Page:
## 1- 4 "A Love Supreme"
Date of Release Dec 9, 1964 (recording) inprint
AMG Rating - 5*
Easily one of the most important records ever made, John Coltrane's A Love Supreme was his pinnacle studio outing that at once compiled all of his innovations from his past, spoke of his current deep spirituality, and also gave a glimpse into the next two and a half years (sadly, those would be his last). Recorded at the end of 1964, Trane's classic quartet of Elvin Jones, McCoy Tyner, and Jimmy Garrison stepped into the studio and created one of the most thought-provoking, concise, and technically pleasing albums of their bountiful relationship (not to mention his best selling to date). From the undulatory (and classic) bass line at the intro to the last breathy notes, Trane is at the peak of his logical yet emotionally varied soloing while the rest of the group is remarkably in tune with Coltrane's spiritual vibe. Composed of four parts, each has a thematic progression leading to an understanding of spirituality through meditation. From the beginning, "Acknowledgement" is the awakening of sorts that trails off to the famous chanting of the theme at the end, which yields to the second act, "Resolution," an amazingly beautiful piece about the fury of dedication to a new path of understanding. "Persuance" is a search for that understanding, and "Psalm" is the enlightenment. Although he is at times aggressive and atonal, this isn't Trane at his most adventurous (pretty much everything recorded from here on out progressively becomes much more free, and live recordings from this period are extremely spirited), but it certainly is his best attempt at the realization of concept - as the spiritual journey is made amazingly clear. A Love Supreme clocks in at just over 30 minutes, but if it had been any longer it could have turned into a laborious listen. As it stands, just enough is conveyed. It is almost impossible to imagine a world without A Love Supreme having been made, and it is equally impossible to imagine any jazz collection without it.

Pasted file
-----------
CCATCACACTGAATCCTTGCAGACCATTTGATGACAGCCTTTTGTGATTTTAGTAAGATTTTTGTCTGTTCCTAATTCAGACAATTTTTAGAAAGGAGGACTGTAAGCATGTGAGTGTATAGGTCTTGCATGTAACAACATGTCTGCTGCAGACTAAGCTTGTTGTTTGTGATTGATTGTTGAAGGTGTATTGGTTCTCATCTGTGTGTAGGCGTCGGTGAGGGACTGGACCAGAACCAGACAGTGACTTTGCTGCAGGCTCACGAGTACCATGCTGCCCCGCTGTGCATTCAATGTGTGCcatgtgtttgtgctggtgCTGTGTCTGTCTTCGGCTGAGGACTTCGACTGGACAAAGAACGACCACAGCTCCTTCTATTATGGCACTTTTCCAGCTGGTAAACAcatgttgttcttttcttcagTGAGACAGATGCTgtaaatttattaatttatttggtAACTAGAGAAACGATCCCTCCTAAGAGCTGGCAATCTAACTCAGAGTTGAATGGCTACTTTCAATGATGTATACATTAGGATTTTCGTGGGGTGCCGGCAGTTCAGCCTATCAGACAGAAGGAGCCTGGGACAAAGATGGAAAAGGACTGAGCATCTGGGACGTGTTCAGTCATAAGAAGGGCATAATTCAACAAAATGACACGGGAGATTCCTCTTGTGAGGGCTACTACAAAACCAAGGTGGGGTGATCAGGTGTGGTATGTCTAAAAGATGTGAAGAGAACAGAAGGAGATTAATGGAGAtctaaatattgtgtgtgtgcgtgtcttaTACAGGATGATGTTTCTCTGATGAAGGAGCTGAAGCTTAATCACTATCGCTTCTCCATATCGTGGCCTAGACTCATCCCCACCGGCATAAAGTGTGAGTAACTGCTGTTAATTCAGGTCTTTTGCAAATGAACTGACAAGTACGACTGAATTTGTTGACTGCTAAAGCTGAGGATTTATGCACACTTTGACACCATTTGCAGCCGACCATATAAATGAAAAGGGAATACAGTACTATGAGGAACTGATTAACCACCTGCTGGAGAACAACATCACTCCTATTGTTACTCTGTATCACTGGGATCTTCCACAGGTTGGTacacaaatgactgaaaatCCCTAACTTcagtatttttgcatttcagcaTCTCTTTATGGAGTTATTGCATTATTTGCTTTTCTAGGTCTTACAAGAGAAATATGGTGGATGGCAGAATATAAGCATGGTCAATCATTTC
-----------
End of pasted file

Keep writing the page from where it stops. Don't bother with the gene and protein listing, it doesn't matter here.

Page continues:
- Jack LV Isles (All Music Guide)
## 5-8 "Sun ship"
Date of Release Aug 26, 1965 (recording) inprint
Other than First Meditations, which was not released at the time, Sun Ship (reissued on CD by Impulse) was the final studio album by John Coltrane's classic quartet (with pianist McCoy Tyner, bassist Jimmy Garrison and drummer Elvin Jones) before Pharoah Sanders joined the band on second tenor. At this point in time, Coltrane was using very short repetitive themes as jumping off points for explosive improvisations, often centered around one chord and a very specific spiritual mood. Tyner sounds a bit conservative in comparison, but Jones keeps up with 'Trane's fire (especially on "Amen"). Even in the most intense sections (and much of this music is atonal), there is a logic and thoughtfulness about Coltrane's playing.
- Scott Yanow (All Music Guide)